“The inclusion of cost pools is critical to rationalizing the IT budgeting process across CIO and CFO organizations,” the OMB guidance stated. “CFO organizations deal in budget object classes and sub-object classes. CIO organizations typically deal with investments and contracts. Historically these two groups have lacked the Rosetta Stone that reconciles the two methods for budgeting and accounting for the work they are performing.”
OMB says the inclusion of cost pools is optional for 2019, as not every agency is prepared to collect and analyze this data.
“Agencies that lack the maturity, capabilities or resources to deliver the Cost Pool data should consider what changes are necessary to achieve it, and develop a plan that bridges the gap. OMB will review these plans prior to the issuance of next year’s budget guidance and will decide whether the cost pools remain optional then,” OMB stated. “While the cost pools are an optional capability, agencies electing to submit that data should prioritize the data concerning external labor, internal labor, external services and internal services as these fields help to tell a more complete picture of agency operations, especially as they relate to [the reorganization implementation guidance].”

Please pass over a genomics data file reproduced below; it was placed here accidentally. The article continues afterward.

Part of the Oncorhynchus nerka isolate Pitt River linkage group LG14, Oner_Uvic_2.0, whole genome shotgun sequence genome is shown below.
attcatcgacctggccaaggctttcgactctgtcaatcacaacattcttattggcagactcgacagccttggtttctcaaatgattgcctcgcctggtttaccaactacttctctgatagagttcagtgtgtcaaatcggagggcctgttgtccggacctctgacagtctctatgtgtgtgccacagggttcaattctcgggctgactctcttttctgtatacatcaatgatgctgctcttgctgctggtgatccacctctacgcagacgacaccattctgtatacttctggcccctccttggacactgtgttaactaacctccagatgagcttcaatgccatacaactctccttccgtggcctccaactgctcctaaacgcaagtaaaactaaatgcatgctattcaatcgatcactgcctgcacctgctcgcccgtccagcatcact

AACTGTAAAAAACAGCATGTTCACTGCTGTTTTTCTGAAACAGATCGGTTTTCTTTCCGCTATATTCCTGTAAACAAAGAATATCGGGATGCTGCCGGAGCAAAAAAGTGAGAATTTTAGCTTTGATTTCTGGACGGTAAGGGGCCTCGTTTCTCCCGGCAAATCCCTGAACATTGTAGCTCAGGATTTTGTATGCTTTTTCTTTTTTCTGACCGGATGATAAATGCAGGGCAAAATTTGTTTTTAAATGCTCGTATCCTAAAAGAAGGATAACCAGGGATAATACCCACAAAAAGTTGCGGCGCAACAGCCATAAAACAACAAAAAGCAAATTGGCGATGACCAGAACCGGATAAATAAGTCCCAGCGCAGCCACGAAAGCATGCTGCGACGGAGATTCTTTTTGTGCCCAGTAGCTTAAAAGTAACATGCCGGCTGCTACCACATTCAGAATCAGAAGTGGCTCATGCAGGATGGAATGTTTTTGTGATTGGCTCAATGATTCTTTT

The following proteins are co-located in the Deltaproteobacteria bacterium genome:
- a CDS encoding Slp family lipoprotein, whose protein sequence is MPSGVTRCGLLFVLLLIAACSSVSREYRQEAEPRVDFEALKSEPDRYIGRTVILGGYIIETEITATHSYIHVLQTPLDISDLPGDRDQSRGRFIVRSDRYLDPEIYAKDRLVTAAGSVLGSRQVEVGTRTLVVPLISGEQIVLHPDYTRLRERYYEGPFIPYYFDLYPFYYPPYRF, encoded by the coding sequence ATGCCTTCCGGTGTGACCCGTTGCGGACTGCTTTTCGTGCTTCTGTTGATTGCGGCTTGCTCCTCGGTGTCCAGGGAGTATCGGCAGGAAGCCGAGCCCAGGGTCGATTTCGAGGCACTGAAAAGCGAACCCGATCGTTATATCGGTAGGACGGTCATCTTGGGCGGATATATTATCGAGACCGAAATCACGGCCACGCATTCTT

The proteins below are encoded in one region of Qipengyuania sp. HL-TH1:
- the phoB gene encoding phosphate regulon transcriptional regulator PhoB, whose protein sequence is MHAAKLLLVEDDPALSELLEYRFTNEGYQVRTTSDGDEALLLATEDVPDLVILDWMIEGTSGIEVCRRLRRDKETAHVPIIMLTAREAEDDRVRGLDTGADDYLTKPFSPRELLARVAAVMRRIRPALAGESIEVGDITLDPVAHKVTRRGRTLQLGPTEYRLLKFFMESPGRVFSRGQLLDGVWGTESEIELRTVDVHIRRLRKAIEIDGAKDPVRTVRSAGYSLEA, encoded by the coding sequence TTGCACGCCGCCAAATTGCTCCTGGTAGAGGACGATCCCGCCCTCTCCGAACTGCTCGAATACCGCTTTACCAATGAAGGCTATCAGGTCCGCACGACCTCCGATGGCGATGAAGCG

One CIO said agencies may end up starting small with a few small-scale efforts to act as a proof of concept and then expand as they get more experience.
Another CIO added that larger, more decentralized agencies would have a harder time meeting the mandate, especially within current staffing and funding levels.
The CIO said the decision by OMB to listen to the agency CIO’s concerns and decide to incrementally bring require TBM was a welcome change.
CIOs talked to for this article were in agreement about the value of TBM, but all said they needed more time to prepare for the data collection requirements.